The new Act is said to be “empowering the creative sector” and strengthens the royalty claims of artistes, song and script writers, musicians and addresses newer issues related to the digital world and the Internet. The legislation was approved by the Rajya Sabha on May 17th and law provides that authors are the owners of the copyright for their creative work and that this right cannot be assigned to producers, as has been common the practice.
The Act also makes it mandatory for broadcasters from both the radio and television industry to pay royalty to the owners of copyright each time a work of art is broadcast. The law also bans cover versions of literary, dramatic or musical work for five years from the first recording of the original creation.
Human Resources Development Minister Kapil Sibal, who had moved the bill in Lok Sabha, noted that artistes who came from poor background were often left to fend for themselves, as film and record producers cornered all royalties that came from the work, be it stories or scripts or songs. He said the legislation was to help the artistes achieve a decent living even in old age, continuing to receive their dues for the work done during their prime. Giving examples of Shehnai exponent Bismillah Khan and music composer Ravi, the minister pointed out that the financial position of such outstanding artistes was "pitiable" and they were unable to even pay their housing and medical costs, after long and successful careers. The Leader of the Opposition, Sushma Swaraj, also supported the bill and said it was long overdue. Swaraj said that film producers had lobbied her to oppose the bill but she decided to support it when well-known director and music composer Vishal Bhardwaj said the amendments were for the good of lyricists.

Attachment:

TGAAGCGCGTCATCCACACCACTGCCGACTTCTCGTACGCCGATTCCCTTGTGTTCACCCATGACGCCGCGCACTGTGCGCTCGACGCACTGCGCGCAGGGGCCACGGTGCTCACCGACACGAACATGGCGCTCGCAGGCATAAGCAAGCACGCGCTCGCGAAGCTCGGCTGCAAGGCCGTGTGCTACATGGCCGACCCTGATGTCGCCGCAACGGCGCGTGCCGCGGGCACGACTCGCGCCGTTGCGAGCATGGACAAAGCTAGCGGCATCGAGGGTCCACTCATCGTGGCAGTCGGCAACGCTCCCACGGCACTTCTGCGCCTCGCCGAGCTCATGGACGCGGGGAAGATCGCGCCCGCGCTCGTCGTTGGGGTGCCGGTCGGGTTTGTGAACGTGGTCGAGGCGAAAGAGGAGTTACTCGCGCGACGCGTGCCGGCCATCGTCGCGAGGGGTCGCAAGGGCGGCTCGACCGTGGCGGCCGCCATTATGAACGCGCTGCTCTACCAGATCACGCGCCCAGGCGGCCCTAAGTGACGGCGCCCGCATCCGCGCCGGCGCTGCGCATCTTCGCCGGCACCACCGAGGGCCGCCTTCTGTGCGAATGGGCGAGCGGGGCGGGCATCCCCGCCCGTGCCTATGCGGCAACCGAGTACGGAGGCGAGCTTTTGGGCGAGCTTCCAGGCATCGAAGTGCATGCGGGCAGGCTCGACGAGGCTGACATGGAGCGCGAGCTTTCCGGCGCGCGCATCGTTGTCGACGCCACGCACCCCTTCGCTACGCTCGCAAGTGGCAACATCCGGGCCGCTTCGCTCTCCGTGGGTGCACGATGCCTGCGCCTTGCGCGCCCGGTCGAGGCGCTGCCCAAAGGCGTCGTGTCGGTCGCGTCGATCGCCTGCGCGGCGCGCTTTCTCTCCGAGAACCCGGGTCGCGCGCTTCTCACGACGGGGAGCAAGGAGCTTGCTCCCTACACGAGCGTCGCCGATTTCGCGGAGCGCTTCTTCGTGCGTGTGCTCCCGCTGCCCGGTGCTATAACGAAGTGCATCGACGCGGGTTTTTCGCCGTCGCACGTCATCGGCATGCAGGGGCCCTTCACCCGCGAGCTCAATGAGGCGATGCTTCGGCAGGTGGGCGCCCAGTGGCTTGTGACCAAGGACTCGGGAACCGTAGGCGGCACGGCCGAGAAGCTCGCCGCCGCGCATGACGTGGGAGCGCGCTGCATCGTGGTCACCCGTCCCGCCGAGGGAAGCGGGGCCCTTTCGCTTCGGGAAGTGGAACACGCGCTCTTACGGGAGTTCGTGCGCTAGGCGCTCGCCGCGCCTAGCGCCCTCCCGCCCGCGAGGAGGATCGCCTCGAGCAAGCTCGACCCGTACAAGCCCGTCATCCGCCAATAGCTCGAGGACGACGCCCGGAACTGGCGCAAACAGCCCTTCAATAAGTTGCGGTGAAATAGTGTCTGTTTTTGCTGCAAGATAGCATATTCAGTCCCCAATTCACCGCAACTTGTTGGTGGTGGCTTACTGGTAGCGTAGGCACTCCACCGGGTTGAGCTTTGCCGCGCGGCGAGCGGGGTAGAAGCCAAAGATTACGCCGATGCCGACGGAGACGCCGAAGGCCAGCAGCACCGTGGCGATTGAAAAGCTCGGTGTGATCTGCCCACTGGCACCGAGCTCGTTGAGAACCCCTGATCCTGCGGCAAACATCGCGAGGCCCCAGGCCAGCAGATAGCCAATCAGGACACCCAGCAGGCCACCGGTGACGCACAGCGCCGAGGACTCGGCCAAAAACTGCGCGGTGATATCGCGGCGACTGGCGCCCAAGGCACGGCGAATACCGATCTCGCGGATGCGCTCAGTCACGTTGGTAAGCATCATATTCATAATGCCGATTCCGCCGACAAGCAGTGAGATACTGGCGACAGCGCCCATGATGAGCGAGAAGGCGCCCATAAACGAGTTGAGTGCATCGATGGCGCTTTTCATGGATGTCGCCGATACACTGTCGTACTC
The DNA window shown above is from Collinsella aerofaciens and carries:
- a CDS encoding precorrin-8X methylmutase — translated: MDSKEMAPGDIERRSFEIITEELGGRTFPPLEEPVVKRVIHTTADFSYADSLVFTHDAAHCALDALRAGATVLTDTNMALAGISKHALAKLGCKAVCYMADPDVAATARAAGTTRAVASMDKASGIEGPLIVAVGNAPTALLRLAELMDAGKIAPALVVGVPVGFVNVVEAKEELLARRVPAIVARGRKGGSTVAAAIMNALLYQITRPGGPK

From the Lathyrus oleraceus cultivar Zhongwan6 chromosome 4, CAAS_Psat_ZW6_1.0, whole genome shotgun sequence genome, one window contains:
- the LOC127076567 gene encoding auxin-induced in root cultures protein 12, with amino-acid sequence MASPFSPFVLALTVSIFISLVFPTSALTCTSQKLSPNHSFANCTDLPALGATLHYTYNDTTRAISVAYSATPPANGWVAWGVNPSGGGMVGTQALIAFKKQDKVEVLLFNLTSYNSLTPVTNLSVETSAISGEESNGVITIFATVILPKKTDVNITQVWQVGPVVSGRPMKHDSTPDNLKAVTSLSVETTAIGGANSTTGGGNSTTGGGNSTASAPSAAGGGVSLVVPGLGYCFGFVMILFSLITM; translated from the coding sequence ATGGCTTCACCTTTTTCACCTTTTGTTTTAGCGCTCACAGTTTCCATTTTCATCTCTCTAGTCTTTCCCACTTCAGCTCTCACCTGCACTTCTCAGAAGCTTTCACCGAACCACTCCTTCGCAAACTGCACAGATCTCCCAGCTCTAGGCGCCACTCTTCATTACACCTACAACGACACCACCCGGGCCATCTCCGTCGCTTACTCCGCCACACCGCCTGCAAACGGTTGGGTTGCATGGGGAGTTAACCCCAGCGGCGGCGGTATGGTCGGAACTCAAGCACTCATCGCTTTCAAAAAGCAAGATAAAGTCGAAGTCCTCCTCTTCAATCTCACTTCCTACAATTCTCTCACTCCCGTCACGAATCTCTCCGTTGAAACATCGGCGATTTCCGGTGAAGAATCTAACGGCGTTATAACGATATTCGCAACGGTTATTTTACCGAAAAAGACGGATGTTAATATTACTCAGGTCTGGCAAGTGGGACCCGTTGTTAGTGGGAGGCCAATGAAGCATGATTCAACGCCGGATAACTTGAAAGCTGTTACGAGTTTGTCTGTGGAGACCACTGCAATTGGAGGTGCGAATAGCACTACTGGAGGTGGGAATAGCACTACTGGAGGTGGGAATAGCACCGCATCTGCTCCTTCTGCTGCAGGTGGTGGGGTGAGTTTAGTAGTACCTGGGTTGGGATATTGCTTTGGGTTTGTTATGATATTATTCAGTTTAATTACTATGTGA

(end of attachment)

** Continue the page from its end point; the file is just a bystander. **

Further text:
The bill also seeks to bring the Indian Copyright Act 1957 in conformity with "international norms" and "World Intellectual Property Organisation guidelines".
The President of the Association of Radio Operators for India Anurradha Prasad said the radio industry will “now survive” saying “I am extremely overjoyed for the industry and the creative professionals. I would also like to say that it is a win-win situation for everyone from the industry. It is just like that if you kill the chicken the egg will stop coming". "The music industry should also be happy with the bill,” she told Radioandmusic.com.
Sony Music Entertainment India and Middle-East president Shridhar Subramaniam stated: “This amendment is an extremely positive move and we are very supportive of this bill. This was long awaited and we believe this will help the overall artiste development and align us with global practices. We now need to wait for the law to be signed by the president and then begin the process of interpreting and implementing the new developments in a broad and consensual manner to develop healthy new practices. The only thing that we are disappointed with is not much has been done about the piracy issue that we all are struggling with and also the issue of statutory licenses for broadcasters."
But many in the movie industry, who have benefitted from acquiring control and ownership of scripts, songs and recordings in the past, were less than happy. Adarsh Gupta, business head of Saregama company, said the proposed legislation spells disaster saying "It is extremely unfair to the film and music industry. It will turn out to be a real issue in times to come. I don't think there will be any creative compromises. There will be a lot of litigation on this issue. The entire equation will need to be re-assessed from start to finish".
The new royalty division is reported as 50 percent for music label; 25 percent for producer and 25 percent to be split between the lyricist and the composer. Currently, 100 percent goes to the music label which can, as I understand it, also be a film company, although I am not clear on the definition of 'producer' at the time of posting this blog.